[jmm-dev] jdk9 APIs [Fences specifically]

Stephan Diestelhorst stephan.diestelhorst at arm.com
Wed Aug 19 12:01:07 UTC 2015

On Friday 14 August 2015 19:36:55 Hans Boehm wrote:
> As I argued in my earlier message, storeStore
> really only makes sense for ordering prior writes to fields
> that are subsequently treated as read-only.  That's a really
> narrow application domain but probably a disproportional security
> bug magnet (for those people who care about Java security).
> If we were to generalize the final field ordering guarantees
> to other fields, I would argue that storeStore is no longer a safe
> implementation of the constructor barrier.  People would
> "naively" expect that if they just wrote a field in a constructor,
> and the object has not yet been published, it should read
> back as the value they just wrote.  This becomes an unsafe
> assumption if storeStore is used.
> My impression is that the "st" variant of "dmb" is only a win
> on a smallish number of microarchitectures.  Someone from
> ARM should confirm or deny.
> The more I think about it, the less confident I am that the use
> of "dmb ishst" is actually correct as a constructor barrier to
> start with.  Consider:
> Thread 1:
> t1.f = 1;   // Final field write in constructor
>        // Implicit constructor StoreStore fence ("dmb ishst") here.
> a = t1; // Correctly publish outside constructor
> Thread 2:
> t2.f2 = a;  // Final field write in constructor
>        // Implicit constructor StoreStore fence
> b = t2; // Correctly publish outside constructor
> Thread 3:
> if (b != null && b.f2 != null) {
>     t2 = b.f2.f;  // Guaranteed to see 1?
> }
> Is thread 3 guaranteed to see an initialized f?  Based on the
> ARM spec, I'm not sure either way.  In any case, this seems
> really hard to specify.  Yet it's likely that most real users will
> (or at least should) care.  Unlike the OOTA issues where we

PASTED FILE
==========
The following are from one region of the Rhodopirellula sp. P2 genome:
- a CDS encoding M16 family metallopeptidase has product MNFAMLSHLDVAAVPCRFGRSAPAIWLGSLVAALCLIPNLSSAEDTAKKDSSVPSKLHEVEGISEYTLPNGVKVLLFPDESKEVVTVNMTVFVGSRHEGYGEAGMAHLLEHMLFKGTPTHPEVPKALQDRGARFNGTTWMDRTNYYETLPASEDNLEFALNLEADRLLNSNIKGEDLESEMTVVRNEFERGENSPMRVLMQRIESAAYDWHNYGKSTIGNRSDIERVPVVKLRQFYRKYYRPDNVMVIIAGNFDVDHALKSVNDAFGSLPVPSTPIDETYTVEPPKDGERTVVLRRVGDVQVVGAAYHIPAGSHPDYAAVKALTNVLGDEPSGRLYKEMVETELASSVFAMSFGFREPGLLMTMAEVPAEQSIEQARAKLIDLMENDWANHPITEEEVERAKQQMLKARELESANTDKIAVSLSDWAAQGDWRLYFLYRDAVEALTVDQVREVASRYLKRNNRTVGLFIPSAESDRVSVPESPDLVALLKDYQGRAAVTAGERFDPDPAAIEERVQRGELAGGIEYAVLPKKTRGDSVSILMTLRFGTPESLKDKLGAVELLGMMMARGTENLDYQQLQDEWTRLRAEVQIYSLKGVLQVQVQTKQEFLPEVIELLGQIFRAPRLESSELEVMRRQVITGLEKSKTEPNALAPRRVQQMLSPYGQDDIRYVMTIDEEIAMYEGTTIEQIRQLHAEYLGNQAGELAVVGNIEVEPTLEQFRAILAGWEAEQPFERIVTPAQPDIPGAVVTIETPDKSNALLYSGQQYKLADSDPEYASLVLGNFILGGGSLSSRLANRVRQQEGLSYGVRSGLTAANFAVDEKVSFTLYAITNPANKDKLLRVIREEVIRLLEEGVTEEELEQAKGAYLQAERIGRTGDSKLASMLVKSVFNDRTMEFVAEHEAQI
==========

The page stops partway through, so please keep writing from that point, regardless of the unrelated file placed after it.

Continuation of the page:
> kind of all know what we mean, I don't think hand-waving works
> here.

We have looked at the example above and if you look at the definition of
our StoreStore barrier, you will find that it is somewhat involved (and
not just core-local!).  With that definition under the belt, the example
is indeed guaranteed to see the initialised value here.

The question on the performance side with the stronger StoreStore
barrier is one that we cannot answer publicly, yet.

> AFAICT, storeStore is a feature we don't know how to specify,
> we're not sure is really useful in correct code,

We have a specification out there for a strong-ish StoreStore barrier
(at least judged by this example), which effectively not just orders
thread-local stores, but also includes order with stores on other
CPUs that are "logically" after the StoreStore barrier (through an edge
from a load that reads things from after the barrier).  That way, these
logically dependent stores become globally ordered with respect to the
stores before the barrier -- reducing the impact of the absent
multi-copy  atomicity.

> but can potentially be used to improve performance marginally on a few
> microarchitectures for one ISA.

These barriers may indeed be more expensive than the thread-local push
the stores in-order barriers.  However, those are complicated to reason
about without any additional multi-copy atomicity.

Stephan Diestelhorst
ARM Research - Systems

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